FAQ-Career and Professional Development Center - Carnegie Mellon University

FAQ

If you have additional questions, ask your manager or contact Pati Kravetz, Director of Student Employment, by calling 412.268.2064 or e-mailing pk13@andrew.cmu.edu.

What should I do if a student gets hurt on the job?

The procedures followed when students are injured while working are the same as for staff:

     The supervisor should immediately be told about the accident.
     The supervisor should complete an accident report and determine the next steps.
     Both the supervisor and the student should sign the accident report.
     The supervisor should call the Benefits Office (at 412-268-4747) for additional information, 
          the source of information for Workers’ Compensation issues.

Campus police can provide transportation/escort to area hospitals if necessary. Students, by law, are covered by Workers’ Compensation laws and therefore would be eligible for benefi ts if injured on the job. Workers’ Compensation forms are available on the Human Resources website.

What are the guidelines for handling disciplinary matters?

Each department should have its own guidelines on student work requirements and expectations. These should be consistent and both students and staff should be aware of them.

In general, the discipline process should follow this progression:
1. Constructive feedback
2. Verbal warning
3. Written warning
4. Termination, if necessary

Supervisors should follow the disciplinary process steps and document each step because a supervisor can be liable to claims of discrimination or unjust cause for dismissal. Following these procedures lessens this exposure. The Progressive Discipline process provides tools to protect the rights of employees and also provides a legally defensible process.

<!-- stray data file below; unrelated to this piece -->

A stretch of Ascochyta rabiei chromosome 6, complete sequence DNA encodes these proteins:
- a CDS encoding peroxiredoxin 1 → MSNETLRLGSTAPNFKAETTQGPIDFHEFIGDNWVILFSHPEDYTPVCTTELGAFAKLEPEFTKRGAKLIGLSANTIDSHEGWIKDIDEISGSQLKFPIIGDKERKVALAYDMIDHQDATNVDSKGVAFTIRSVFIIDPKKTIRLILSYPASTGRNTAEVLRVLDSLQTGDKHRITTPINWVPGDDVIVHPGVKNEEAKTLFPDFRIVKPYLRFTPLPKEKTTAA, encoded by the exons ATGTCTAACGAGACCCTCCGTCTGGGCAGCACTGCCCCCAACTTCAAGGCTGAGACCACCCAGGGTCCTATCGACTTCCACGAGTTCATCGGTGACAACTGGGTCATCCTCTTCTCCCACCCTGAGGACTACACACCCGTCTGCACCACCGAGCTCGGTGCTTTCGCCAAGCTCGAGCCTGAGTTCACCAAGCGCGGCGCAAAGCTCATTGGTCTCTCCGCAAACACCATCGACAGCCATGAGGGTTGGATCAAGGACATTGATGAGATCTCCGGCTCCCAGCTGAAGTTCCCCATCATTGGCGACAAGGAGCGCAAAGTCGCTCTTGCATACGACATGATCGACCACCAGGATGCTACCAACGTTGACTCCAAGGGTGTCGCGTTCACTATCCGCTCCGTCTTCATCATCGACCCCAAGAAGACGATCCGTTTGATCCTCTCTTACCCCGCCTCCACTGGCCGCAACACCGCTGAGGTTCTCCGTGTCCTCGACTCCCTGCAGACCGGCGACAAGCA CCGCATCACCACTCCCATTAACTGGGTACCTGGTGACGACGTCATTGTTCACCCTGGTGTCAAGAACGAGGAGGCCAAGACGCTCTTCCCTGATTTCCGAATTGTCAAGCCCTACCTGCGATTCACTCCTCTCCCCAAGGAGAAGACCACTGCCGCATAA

For information about appropriately handling disciplinary matters, please see the how to handle disciplinary problems section of the orientation, available under “supervising and managing.”

If you need assistance dealing with a problem situation, please contact Pati Kravetz, Director of Student Employment, at pk13@andrew.cmu.edu.

Is there an obligation to re-hire a student for the following academic year?

No, there is not an obligation. Students appointments are not continuing appointments; students are hired on a temporary basis for either an academic year or summer time period.

Are students considered university employees?

Students are employees but, because they are not staff employees, they are not eligible for benefits. (Child labor laws apply to students under the age of eighteen.) In addition, because student jobs are not staff positions, students jobs are not posted through HR. Students can have more than one job on campus and can move from one hiring department to another.

What kinds of tasks is it appropriate for student employees to perform, given confidentiality considerations?

Although there is no university-wide policy addressing this issue, departments are advised to carefully consider the kinds of information that may or may not be appropriate for students to have access to. For more information on privacy and confidentiality, please see the policies and guidelines section.